For Car Buyers Who Got a Lemon, State Laws Vary Widely
Motorists who live in New Jersey and have a major problem with a new vehicle have a handy tool: the best lemon law in the land. But about a third of the states have such weak lemon laws that consumers will have a tough time getting a fair deal, according to a study released this month by the Center for Auto Safety.
All 50 states and the District of Columbia have “something that is arguably a lemon law,” but too many fail consumers, said Jason Levine, the executive director of the center, a nonprofit consumer advocacy organization founded by Ralph Nader.
In the worst states, Mr. Levine said, there might as well be no lemon law on the books.
The states differ on what constitutes a lemon. But in general, a lemon car or truck has a single, serious defect impairing its safety, use or value. A vehicle could also be a lemon if it had a series of problems and could not be used for a long period — often set at 30 days — because it was at the dealership. read more »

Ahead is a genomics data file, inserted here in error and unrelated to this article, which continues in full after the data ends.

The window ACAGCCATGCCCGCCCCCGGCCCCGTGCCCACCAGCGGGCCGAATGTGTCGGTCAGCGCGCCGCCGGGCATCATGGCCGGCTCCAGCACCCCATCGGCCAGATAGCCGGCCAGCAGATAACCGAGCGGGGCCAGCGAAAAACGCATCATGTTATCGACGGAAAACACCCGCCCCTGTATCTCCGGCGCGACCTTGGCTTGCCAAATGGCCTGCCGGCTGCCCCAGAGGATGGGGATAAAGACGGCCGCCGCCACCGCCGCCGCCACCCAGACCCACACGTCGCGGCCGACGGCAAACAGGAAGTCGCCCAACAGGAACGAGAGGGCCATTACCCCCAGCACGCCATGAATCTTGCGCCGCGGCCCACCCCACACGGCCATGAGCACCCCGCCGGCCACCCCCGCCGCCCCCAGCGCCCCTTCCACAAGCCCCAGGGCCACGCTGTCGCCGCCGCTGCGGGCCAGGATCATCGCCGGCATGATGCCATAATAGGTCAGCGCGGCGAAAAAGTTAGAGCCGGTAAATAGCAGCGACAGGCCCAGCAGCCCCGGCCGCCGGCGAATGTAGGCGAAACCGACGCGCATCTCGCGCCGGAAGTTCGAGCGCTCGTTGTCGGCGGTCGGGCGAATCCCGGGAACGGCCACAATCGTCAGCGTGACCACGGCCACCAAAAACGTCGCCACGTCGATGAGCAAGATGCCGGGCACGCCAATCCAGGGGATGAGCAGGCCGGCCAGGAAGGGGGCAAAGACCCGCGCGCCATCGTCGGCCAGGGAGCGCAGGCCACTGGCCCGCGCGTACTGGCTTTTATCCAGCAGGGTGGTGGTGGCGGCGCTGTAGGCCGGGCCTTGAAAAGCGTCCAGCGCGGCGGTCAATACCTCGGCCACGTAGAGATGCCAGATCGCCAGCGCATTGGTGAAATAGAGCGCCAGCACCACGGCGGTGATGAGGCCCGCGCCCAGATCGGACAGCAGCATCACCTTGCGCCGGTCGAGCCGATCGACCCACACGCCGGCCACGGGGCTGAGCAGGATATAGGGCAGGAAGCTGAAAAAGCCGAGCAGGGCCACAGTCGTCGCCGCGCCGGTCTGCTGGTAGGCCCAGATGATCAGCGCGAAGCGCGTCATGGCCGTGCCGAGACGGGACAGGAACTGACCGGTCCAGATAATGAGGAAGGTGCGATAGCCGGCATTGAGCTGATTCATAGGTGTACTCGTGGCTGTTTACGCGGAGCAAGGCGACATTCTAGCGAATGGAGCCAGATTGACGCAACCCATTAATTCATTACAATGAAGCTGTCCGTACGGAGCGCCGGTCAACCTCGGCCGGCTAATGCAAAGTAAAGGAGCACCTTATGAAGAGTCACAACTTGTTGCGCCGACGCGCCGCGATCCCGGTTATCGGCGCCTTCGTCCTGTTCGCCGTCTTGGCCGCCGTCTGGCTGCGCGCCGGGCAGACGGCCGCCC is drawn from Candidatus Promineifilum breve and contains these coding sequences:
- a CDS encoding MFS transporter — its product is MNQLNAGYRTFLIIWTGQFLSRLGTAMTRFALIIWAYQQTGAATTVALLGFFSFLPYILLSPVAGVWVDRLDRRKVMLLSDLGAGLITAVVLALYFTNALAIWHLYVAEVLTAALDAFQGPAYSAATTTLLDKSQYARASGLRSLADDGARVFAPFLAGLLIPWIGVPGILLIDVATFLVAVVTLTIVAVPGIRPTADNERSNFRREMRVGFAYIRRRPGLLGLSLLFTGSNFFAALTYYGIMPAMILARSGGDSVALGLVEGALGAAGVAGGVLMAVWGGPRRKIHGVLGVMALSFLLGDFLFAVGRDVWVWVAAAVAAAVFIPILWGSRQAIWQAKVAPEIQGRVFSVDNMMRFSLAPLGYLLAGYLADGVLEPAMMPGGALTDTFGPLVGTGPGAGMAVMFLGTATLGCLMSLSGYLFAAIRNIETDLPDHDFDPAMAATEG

Bet everything on electric: Inside Volkswagen's radical strategy shift
The biggest strategy shift in Volkswagen’s 80 years has its roots in a weekend crisis meeting at the Rothehof guesthouse in Wolfsburg on October 10, 2015.
At the meeting hosted by then VW brand chief Herbert Diess, nine top managers gathered on a cloudy Saturday afternoon to discuss the way forward after regulators blew the whistle on the company’s emissions cheating, a scandal that cost it more than 27 billion euros in fines and tainted its name.
For months after the Volkswagen scandal blew up in 2015, rival carmakers treated diesel-cheating as a “VW issue”, according to industry experts. But regulators have since uncovered excessive emissions across the sector and unleashed a clampdown that undermines the business case for combustion engines, forcing a sector-wide rethink. read more »